Mar 13, 2024 - Politics & Policy

Democrats' big vulnerability: Why they're losing Black, Hispanic voters

Data: Gallup Poll Social Series; Chart: Jacque Schrag/Axios
Data: Gallup Poll Social Series; Chart: Jacque Schrag/Axios

New data shows that Democrats' longtime advantage with Black, Latino and Asian American voters has shrunk to its lowest point in more than 60 years — creating a massive vulnerability for President Biden and congressional Democrats.

Why it matters: One of the most loyal parts of the Democratic coalition is suddenly in danger. Black and Hispanic men could vote Republican in numbers not seen since President Dwight D. Eisenhower was elected in the 1950s.

The big picture: Latinos, the nation's largest non-white group, still lean Democratic. But they've been shifting Republican over the last two decades, and are no longer the slam-dunk Democrats they were in 1960 when JFK ran for president.

By the numbers: Democrats' advantage among Black, Latino and Asian voters is at its lowest since 1960, Financial Times columnist and chief data reporter John Burn-Murdoch found by analyzing a massive set of polling data.

  • A New York Times/Siena College poll out March 2 found that President Biden led former President Trump by just 56 points to 44 among non-white Americans.
  • That's a group Biden won by almost 50 points when the two men last fought it out for the White House in 2020, Burn-Murdoch points out.

The intrigue: The drop-off comes even after Trump made several racist and bigoted comments about immigrants and people of color.

  • It also comes after some Democratic talking heads predicted for years that racial and ethnic demographic shifts would give Democrats a political majority for decades.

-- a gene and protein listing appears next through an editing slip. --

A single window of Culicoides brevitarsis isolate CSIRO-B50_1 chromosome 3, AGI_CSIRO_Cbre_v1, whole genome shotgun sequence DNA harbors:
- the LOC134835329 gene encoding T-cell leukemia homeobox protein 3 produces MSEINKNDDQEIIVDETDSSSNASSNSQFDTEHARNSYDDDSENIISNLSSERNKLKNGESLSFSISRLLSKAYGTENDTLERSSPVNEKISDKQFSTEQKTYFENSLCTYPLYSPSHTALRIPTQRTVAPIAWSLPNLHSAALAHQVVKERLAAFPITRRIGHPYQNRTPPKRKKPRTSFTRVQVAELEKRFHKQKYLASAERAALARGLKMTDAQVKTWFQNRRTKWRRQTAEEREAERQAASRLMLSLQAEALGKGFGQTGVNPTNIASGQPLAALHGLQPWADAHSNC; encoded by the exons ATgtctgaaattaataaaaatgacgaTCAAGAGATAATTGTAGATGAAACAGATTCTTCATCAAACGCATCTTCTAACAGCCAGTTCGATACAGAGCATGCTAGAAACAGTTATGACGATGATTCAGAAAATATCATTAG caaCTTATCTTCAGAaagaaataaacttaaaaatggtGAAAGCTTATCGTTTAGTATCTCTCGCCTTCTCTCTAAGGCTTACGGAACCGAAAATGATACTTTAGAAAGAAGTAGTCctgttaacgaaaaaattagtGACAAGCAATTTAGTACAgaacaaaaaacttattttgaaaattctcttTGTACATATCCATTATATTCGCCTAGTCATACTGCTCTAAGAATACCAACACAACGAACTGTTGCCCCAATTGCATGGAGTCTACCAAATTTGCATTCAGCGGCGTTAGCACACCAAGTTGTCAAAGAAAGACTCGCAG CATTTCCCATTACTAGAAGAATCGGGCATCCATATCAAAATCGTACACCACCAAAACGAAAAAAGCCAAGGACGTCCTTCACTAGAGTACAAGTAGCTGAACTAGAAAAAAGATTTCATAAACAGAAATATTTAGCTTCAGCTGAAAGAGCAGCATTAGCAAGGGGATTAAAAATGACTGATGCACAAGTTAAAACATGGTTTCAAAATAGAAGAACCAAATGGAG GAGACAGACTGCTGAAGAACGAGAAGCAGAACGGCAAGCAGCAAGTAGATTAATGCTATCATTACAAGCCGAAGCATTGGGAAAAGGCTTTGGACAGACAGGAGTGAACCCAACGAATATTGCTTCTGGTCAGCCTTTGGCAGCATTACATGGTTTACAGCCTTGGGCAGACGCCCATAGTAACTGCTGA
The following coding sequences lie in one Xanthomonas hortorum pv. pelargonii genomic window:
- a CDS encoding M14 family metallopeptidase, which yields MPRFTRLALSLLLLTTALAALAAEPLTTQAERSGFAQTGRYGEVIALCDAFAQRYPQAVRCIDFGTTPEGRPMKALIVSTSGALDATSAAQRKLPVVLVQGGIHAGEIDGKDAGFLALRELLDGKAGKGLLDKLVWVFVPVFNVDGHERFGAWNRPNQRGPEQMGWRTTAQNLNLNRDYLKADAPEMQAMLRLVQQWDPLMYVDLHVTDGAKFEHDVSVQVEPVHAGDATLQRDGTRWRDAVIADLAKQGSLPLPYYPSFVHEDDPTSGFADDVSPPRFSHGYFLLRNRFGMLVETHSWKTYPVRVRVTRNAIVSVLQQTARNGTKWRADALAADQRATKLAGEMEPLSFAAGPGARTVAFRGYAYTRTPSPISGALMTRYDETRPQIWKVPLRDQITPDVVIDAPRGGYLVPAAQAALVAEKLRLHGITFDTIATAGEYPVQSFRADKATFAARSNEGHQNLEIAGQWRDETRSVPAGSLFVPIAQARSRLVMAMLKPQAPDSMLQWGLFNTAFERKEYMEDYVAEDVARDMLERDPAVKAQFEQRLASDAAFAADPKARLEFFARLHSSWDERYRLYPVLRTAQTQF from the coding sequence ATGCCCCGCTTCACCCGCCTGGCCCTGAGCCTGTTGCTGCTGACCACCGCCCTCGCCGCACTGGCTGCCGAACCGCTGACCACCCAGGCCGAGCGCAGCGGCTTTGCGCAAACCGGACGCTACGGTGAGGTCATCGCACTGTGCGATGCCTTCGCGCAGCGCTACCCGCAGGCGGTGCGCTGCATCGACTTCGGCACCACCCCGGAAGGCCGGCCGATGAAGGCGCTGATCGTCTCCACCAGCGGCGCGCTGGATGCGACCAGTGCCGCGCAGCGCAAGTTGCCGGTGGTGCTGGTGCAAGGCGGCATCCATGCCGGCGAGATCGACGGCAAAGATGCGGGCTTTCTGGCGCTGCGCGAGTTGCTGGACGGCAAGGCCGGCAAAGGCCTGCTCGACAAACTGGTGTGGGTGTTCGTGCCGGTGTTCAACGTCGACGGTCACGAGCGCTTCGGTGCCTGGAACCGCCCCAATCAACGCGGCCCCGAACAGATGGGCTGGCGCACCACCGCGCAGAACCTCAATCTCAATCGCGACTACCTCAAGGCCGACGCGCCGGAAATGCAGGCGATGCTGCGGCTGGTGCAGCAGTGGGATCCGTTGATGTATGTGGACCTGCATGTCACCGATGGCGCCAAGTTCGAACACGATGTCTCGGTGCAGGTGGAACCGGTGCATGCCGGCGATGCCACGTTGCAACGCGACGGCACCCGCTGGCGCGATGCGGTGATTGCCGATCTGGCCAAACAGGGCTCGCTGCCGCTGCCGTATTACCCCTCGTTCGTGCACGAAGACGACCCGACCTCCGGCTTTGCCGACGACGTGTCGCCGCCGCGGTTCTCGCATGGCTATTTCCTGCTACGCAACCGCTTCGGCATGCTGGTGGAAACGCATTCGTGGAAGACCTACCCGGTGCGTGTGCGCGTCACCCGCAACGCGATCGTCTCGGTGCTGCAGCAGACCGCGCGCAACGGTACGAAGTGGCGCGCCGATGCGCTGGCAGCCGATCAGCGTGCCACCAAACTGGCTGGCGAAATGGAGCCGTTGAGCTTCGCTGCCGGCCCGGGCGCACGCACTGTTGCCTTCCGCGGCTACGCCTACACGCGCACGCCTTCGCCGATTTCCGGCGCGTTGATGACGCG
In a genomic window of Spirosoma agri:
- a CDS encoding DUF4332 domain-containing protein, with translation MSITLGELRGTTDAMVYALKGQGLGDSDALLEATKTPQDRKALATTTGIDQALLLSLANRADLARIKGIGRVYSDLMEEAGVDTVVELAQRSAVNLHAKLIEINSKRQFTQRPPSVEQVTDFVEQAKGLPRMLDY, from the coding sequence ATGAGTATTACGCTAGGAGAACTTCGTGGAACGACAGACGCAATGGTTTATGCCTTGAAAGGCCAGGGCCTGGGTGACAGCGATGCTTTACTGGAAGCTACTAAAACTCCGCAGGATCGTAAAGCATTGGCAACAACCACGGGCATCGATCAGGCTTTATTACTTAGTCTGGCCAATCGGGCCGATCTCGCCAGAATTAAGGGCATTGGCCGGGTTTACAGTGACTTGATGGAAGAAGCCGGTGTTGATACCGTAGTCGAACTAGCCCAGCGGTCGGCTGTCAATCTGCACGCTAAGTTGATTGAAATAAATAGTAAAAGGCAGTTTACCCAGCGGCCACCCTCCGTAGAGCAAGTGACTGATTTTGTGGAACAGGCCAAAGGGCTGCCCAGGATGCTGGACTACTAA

Between the lines: "Part of this is due to fading memories and weakening ties. Black Americans who lived through the civil rights era still support the party at very high levels, but younger generations are wavering," Burn-Murdoch writes.

  • Many of America's non-white voters have long held much more conservative views than their voting patterns would suggest, he said.

Reality check: Not all people of color have deep ties to the Civil Rights Movement. Many of their families arrived in the U.S. after the 1960s, said Republican consultant Mike Madrid, who's based in Sacramento.

  • Madrid said the Latino population was small during the Civil Rights era. Today, few children of immigrants who came after the 1960s know who civil rights leaders Gus Garcia, Héctor P. García or Dolores Huerta are.
  • "Democrats cannot conceive that non-white voters are anything other than civil rights voters," he said. "In their mind, all Latinos need to be talked to like farmworkers or the undocumented. Even though that's less than 95% of us."

What they're saying: Democrats need to make a massive shift in their messages, Sisto Abeyta, a Democratic political consultant in New Mexico, tells Axios.

  • Latinos, Black Americans and Asian Americans have been upwardly mobile in the last two decades. Democrats' Great Society rhetoric no longer resonates, Abeyta said.

Democrats' focus on abortion rights and the environment isn't appealing to some Latinos. The face of abortion tends to be white women. Climate change fights are reduced to just getting an EV.

  • "My gente [people] don't want to buy an EV. My people like to ride slow and low," Abeyta said, referring to classic muscle-car low-riders.

Flashback: Asian Americans proved themselves to be a critical voting bloc in 2022. San Francisco voted overwhelmingly to remove three progressive school board members from office.

  • Asian American parents were angry about the board's delay in reopening schools. Many were also upset about plans to install a lottery admissions system at a prestigious local high school.

Go deeper: A small group of ranchers helps illustrate Latinos' shift away from Democrats.

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